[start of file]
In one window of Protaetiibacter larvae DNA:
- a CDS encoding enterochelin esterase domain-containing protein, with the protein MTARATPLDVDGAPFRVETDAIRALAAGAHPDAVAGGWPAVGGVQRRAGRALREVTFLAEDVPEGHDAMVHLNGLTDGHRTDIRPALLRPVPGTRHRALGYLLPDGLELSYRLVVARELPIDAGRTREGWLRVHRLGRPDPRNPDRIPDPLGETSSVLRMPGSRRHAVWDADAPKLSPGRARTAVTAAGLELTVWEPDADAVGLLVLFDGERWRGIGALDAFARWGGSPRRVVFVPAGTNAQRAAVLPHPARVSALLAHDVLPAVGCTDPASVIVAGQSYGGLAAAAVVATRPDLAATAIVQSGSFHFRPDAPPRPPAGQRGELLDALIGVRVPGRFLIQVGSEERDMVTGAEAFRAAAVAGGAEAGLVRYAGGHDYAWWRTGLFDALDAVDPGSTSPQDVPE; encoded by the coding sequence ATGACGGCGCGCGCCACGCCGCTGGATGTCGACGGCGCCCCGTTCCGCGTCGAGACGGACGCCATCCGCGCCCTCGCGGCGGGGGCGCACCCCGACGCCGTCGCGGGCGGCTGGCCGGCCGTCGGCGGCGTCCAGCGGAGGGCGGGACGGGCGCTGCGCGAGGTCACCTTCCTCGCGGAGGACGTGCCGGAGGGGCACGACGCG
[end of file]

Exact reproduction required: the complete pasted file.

In one window of Protaetiibacter larvae DNA:
- a CDS encoding enterochelin esterase domain-containing protein, with the protein MTARATPLDVDGAPFRVETDAIRALAAGAHPDAVAGGWPAVGGVQRRAGRALREVTFLAEDVPEGHDAMVHLNGLTDGHRTDIRPALLRPVPGTRHRALGYLLPDGLELSYRLVVARELPIDAGRTREGWLRVHRLGRPDPRNPDRIPDPLGETSSVLRMPGSRRHAVWDADAPKLSPGRARTAVTAAGLELTVWEPDADAVGLLVLFDGERWRGIGALDAFARWGGSPRRVVFVPAGTNAQRAAVLPHPARVSALLAHDVLPAVGCTDPASVIVAGQSYGGLAAAAVVATRPDLAATAIVQSGSFHFRPDAPPRPPAGQRGELLDALIGVRVPGRFLIQVGSEERDMVTGAEAFRAAAVAGGAEAGLVRYAGGHDYAWWRTGLFDALDAVDPGSTSPQDVPE; encoded by the coding sequence ATGACGGCGCGCGCCACGCCGCTGGATGTCGACGGCGCCCCGTTCCGCGTCGAGACGGACGCCATCCGCGCCCTCGCGGCGGGGGCGCACCCCGACGCCGTCGCGGGCGGCTGGCCGGCCGTCGGCGGCGTCCAGCGGAGGGCGGGACGGGCGCTGCGCGAGGTCACCTTCCTCGCGGAGGACGTGCCGGAGGGGCACGACGCG